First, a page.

D. GEVINT, Ra'anana.


News in Brief 

Ansky Drops Libel Suit
By Itim
Jerusalem Post - May 19, 1993

Broadcaster Alex Ansky yesterday dropped his NIS 500,000 libel suit against journalist Amnon Dankner after reaching an out of court settlement. In the suit, filed in January 1992 in the Tel Aviv District Court, Ansky claimed that he had been portrayed in Dankner's biography of the late Dahn Ben-Amotz as having witnessed numerous sexual acts between Ben-Amotz and minors. 

In the unspecified compromise agreement reached with the aid of arbitrator Yosef Lapid, it was agreed that the portrayal was inaccurate and had been based on "an unfortunate misunderstanding."


Exhumed and exposed
By Naomi Doudai
Jerusalem Post - November 29, 1994


By Rubik Rosenthal. Direction, Edna Shavit. Set, Moishik Josefov. Costumes, Michal Lior. Dramaturgy, Tom Levy. Habimah National Theater at the Yaron Yerushalmi Hall, Suzanne Dellal. 

Malinki ... Sharon Alexander
Hannele ... Gili Ben-Azulai
Tewfik ... Halifa Natur
Cohen ... Shimeon Cohen
Nikko ... Yotam Silberman 

Malinki comes in the wake of a wave of historic revision and character assassination of controversial national figures now deceased. They range from Trumpeldor, Gorodish (Shmuel Gonen), Kastner and Szenes to the latest ITV exposure of Dahn Ben-Amotz. Who's next? Moshe Dayan? Or even Ben-Gurion? 

The exhumation of long-buried scandals has become fashionable, especially when the subject is a topic popular with the media. In the case of Malinki, the exposure of his crime against humanity is occasioned by the bloody reverberations of the peace process. 

The issue here is his responsibility for the 1956 massacre by Border Police of 50 Arab civilians returning late for the curfew imposed on Kafr Kassem. Malinki, naive product of a Polish shtetl, commands the murderous unit. He is shown here as a nationalist whose dedication to Zionism is expressed in a bigoted, paranoid hatred of Arabs. This is exacerbated by total ignorance of their native values and village ways. 

His guilt in the brutal affair (a 17-year prison sentence was later commuted to three) is tempered in this version with the suggestion that he was as much a victim of the prejudices relayed by the higher-ups in the army hierarchy as of his own chauvinistic patriotism. 

In this play, Rosenthal's first, there is little compelling stagecraft or structure. A mosaic of man-to-man confrontations substitutes for the conventional courtroom drama. Its main function is to dramatize the collision between moral law and army discipline. It also illustrates the criminal confusion caused by ill-couched military commands.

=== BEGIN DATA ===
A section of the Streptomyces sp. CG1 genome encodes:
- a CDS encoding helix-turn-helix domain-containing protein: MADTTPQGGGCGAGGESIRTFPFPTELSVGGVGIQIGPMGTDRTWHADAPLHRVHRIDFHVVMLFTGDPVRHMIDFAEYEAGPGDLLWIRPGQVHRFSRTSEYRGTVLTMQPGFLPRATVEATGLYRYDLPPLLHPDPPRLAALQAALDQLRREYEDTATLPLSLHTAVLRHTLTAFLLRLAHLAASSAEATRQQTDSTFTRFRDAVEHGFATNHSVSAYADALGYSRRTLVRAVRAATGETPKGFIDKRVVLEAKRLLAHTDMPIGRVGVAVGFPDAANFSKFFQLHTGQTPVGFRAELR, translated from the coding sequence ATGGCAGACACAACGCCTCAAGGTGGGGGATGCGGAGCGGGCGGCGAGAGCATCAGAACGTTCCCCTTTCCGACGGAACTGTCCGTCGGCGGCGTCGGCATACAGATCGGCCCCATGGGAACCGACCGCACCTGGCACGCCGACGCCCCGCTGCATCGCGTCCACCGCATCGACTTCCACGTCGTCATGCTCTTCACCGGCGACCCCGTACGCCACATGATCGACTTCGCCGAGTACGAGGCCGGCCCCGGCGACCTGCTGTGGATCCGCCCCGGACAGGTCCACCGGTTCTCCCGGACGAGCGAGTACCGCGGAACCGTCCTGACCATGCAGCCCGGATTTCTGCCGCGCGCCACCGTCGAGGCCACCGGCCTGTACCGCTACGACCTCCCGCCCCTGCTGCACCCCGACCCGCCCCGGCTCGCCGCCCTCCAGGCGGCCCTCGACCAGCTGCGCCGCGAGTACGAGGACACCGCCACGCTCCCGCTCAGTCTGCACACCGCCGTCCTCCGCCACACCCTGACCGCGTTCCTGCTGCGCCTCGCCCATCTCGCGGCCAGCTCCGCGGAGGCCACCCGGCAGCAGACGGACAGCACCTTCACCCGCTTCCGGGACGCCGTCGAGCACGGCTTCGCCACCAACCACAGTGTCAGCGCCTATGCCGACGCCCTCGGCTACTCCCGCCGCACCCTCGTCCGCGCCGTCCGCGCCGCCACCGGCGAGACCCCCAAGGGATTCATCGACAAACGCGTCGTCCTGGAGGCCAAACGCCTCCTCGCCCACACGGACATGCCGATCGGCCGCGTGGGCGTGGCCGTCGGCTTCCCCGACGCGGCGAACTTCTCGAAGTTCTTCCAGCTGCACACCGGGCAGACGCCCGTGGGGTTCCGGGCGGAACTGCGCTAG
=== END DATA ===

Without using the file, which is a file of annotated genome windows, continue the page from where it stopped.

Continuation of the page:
Above all, it posits the necessity for a higher moral authority to rein in the excesses of man's inhumanity to man. 

The theme, if not the dramatic action, is gripping. Dynamic characterizations and situations, spiced with racy army dialogue, compel empathy. 

With actors like Ilan Miller (interrogating officer), Amitai Yaish (Yefet, insensate Arab basher), Ofer Zohar (Rosenbaum, a contained humanitarian), and Yotam Zilberman (Nikko, Romanian light relief), we slip inside the skins of our serving soldiers with an intensity rarely inspired by our stage. 

Sharon Alexander, so impressive in film roles in Agfa and Amazing Grace, is less so in the role of Malinki. 


Woman charges book about Ben-Amotz ruined her life
By Marcus Raine
Jerusalem Post - January 27, 1995  

NERYA Bar, described in a book by journalist Amnon Dankner as having enticed young girls into having sex with the late Dahn Ben-Amotz, said in Tel Aviv District Court yesterday that her life had been ruined since the book's publication. 

"After the book's publication, I couldn't go out for days," she said during cross-examination. 

Bar, 40, is suing Dankner, Keter publications, and the defunct daily Hadashot for NIS 1 million for libel. 

The book describes Ben-Amotz as a lascivious and perverted man who seduced juveniles and took part in orgies, together with radio broadcaster Alex Ansky. Ansky originally sued Dankner for NIS 500,000, but the two reached an out-of-court settlement. 

Dankner's lawyer, Mibi Moser, said that Bar herself provided the author with the information written about her in the book. Dankner wrote that she undressed and bathed 13-and 14-year-old girls, to prepare them for Ben-Amotz's orgies. She had been a soldier and Ansky's girlfriend at the time portrayed in the book. 

In court, she denied giving Dankner the information used in the book. But Moser asked her why she appeared on Dan Shilon's talk show only three days after the book's publication if she had been so ashamed to leave her home. Bar responded that Dankner was lying, and said she was unaware of Ben-Amotz's sexual activities with minors. 


Libel suit against Amnon Dankner settled  
By Itim
Jerusalem Post - Feb 8, 1995

A LIBEL suit against Dahn Ben-Amotz biographer Amnon Dankner was settled yesterday when the sides reached an agreement, under which Neriya Ber-Yahin's name will be removed from future copies of the book. 

Ber-Yahin filed a NIS 1 million suit against Dankner and Keter publishers in Tel Aviv District Court for writing in his book, Dahn Ben-Amotz, that she had procured minors to engage in sexual acts with Ben-Amotz. 

With the help of the arbitrator the sides reached the agreement, which was accepted by the court and has the status of a judicial verdict.